UK economy grew 0.9% in second quarter, recovery pace better than first thought

The U.K. economy grew faster than estimated in the second quarter, extending a recovery that’s been more robust than previously thought.

Britain’s gross domestic product (GDP) rose 0.9 percent in the three months from April to June this year, the fastest increase in nine months and above the 0.8 percent previously published, the Office for National Statistics said today. The figures from the ONS include a new methodology for calculating GDP. The new measure includes factors such as spending on research and development, as well as the economic contribution made by drug dealers and prostitutes.

Growth was fuelled by the strongest expansion in Britain’s vast services industry in almost three years, while levels of business investment also rose strongly, the Office for National Statistics said on Tuesday. However, exports were again weak.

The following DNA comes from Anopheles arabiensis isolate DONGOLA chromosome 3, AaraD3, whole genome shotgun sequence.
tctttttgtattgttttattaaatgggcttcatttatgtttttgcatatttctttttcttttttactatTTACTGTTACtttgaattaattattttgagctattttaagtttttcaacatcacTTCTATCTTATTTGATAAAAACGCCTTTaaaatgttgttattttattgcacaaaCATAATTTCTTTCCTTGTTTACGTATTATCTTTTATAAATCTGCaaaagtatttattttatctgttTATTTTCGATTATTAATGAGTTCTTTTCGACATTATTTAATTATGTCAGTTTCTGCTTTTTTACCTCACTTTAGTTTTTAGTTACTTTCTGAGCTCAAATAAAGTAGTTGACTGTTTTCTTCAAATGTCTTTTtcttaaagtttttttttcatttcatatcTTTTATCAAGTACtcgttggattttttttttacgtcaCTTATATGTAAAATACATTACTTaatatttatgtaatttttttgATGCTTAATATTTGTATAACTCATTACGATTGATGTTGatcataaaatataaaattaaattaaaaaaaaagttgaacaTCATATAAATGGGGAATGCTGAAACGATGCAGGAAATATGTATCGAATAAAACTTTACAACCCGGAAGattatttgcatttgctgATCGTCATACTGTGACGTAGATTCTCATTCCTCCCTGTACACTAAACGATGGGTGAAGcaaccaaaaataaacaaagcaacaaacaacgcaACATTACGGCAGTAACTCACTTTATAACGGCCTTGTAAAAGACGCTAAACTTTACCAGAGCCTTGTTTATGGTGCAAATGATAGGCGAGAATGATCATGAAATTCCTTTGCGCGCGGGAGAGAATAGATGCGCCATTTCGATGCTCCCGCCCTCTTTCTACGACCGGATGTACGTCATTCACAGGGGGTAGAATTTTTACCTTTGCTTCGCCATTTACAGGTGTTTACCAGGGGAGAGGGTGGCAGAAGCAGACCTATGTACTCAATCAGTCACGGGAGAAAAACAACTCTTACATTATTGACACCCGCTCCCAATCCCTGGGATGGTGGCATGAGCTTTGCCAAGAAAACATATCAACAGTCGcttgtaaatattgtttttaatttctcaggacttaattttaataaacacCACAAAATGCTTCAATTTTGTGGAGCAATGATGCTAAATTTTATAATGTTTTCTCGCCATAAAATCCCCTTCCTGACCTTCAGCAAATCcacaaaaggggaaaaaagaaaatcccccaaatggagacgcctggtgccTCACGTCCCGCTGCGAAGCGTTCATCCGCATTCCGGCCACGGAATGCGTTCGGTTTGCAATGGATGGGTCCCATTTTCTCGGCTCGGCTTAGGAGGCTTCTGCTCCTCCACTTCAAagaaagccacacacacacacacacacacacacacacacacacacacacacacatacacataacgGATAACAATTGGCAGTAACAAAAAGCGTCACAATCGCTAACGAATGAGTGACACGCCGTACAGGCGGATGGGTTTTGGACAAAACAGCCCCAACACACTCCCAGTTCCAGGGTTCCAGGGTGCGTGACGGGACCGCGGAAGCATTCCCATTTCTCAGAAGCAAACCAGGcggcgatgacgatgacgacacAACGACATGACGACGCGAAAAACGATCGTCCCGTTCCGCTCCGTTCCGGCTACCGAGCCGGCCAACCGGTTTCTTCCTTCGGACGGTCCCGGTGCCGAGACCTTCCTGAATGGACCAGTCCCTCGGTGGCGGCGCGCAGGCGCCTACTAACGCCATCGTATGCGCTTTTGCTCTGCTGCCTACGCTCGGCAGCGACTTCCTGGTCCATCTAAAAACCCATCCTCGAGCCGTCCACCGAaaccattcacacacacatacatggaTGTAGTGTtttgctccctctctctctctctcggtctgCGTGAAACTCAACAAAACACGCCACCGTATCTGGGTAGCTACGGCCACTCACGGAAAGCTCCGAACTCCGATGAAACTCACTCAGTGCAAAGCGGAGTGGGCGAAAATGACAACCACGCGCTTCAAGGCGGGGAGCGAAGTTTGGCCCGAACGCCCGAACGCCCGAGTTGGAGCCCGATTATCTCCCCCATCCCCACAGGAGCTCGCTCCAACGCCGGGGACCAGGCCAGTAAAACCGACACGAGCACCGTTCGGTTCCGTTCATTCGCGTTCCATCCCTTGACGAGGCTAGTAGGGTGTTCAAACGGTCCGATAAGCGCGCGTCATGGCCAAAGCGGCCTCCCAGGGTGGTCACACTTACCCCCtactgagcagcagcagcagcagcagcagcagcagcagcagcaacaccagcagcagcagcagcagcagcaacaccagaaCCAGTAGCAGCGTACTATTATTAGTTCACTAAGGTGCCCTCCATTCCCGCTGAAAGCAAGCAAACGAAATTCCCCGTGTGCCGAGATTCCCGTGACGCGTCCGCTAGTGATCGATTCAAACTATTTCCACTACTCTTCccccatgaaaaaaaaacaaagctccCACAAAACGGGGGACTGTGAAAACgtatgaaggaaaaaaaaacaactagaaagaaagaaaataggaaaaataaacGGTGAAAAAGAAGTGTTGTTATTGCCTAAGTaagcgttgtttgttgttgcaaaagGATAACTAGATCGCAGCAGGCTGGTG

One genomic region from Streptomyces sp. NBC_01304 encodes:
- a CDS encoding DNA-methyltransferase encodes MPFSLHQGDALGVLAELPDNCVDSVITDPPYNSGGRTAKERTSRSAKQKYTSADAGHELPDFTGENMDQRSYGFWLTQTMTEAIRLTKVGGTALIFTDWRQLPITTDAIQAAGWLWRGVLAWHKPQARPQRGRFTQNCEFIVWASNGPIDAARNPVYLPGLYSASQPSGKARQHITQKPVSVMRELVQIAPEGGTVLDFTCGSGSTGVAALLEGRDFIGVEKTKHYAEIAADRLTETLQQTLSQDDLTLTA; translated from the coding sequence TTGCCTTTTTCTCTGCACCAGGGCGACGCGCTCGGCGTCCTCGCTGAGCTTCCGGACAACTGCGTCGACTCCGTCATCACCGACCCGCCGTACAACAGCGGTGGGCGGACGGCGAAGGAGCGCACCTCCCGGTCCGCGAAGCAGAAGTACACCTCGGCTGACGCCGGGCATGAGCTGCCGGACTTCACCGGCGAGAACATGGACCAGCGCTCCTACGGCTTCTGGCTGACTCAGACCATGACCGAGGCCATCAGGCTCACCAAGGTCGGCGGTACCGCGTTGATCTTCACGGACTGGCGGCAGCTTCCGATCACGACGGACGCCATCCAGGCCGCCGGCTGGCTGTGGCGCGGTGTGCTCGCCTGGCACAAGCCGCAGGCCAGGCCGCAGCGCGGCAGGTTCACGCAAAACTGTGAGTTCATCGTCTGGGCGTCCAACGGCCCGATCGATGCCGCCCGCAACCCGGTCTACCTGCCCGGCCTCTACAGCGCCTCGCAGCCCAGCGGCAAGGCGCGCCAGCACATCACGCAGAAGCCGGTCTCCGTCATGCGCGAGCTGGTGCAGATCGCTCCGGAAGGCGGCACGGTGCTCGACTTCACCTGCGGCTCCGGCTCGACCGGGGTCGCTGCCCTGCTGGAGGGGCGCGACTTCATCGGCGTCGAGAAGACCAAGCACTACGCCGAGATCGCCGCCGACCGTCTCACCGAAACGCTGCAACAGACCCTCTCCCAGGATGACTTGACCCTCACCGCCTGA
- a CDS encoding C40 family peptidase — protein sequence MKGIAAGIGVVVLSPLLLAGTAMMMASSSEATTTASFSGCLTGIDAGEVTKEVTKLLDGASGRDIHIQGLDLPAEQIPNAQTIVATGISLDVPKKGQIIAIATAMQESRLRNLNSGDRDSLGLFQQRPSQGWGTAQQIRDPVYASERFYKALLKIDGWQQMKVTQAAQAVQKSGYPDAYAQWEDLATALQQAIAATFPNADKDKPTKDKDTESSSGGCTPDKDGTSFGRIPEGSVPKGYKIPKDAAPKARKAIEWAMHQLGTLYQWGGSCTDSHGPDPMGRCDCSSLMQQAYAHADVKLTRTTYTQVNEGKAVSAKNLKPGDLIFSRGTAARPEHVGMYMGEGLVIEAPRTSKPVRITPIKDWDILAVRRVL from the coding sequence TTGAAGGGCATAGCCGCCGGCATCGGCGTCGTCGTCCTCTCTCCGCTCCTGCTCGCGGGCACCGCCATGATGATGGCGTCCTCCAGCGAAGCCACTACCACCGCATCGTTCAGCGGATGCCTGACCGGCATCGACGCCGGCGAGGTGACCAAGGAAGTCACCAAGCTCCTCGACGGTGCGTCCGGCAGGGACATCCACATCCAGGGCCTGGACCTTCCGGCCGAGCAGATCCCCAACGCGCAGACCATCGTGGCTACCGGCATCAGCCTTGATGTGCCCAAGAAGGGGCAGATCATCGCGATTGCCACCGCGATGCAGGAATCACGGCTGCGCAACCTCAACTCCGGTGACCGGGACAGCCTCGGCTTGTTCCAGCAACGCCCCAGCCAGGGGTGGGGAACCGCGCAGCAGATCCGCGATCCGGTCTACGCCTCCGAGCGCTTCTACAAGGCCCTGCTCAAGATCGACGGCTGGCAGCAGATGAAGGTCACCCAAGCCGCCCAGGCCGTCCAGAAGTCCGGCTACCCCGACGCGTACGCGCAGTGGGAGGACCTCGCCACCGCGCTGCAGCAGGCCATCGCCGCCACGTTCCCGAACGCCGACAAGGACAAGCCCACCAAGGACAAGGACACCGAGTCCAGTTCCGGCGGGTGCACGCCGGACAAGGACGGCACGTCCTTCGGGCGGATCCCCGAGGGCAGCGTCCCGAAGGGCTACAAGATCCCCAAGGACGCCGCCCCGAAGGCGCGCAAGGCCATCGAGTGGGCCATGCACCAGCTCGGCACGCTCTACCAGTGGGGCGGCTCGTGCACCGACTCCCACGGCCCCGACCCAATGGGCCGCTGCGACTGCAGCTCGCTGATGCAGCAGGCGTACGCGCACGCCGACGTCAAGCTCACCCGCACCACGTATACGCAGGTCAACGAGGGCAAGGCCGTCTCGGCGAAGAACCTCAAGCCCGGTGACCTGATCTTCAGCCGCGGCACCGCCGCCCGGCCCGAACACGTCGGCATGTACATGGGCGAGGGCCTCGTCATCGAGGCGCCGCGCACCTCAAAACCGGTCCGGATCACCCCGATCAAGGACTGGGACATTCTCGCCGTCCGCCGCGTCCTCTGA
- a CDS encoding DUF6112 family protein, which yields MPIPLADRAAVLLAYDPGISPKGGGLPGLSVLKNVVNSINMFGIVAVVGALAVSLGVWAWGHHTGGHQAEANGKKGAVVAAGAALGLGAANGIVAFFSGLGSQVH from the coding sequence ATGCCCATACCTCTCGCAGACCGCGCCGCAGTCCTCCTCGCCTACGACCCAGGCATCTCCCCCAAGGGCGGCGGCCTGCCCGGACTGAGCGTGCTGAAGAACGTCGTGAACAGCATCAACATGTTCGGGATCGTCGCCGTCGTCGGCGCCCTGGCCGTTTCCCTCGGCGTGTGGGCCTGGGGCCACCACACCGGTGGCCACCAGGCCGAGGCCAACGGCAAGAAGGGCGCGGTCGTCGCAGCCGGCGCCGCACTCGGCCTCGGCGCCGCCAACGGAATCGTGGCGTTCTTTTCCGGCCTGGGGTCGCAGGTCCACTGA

The changes to the data may strengthen the case for Bank of England policy makers that it’s time to begin raising interest rates from a record low. While the BOE kept the benchmark rate at 0.5 percent this month, two officials are pushing for an increase. In nominal terms, the economy is now 28 billion pounds ($45 billion), or 6.6 percent, bigger than previously estimated.

The pound appreciated 0.4 percent to 77.80 pence per euro at 11:13 a.m. London time. Sterling fell 0.2 percent to $1.6205.

However consultancy Capital Economics’ economist, Samuel Tombs, said ‘the data was unlikely to change the debate within the Bank of England about when to start raising interest rates’ as it does not ‘change the fundamental picture that the economy’s performance since the recession began in 2008 has been very weak by historical and international standards.”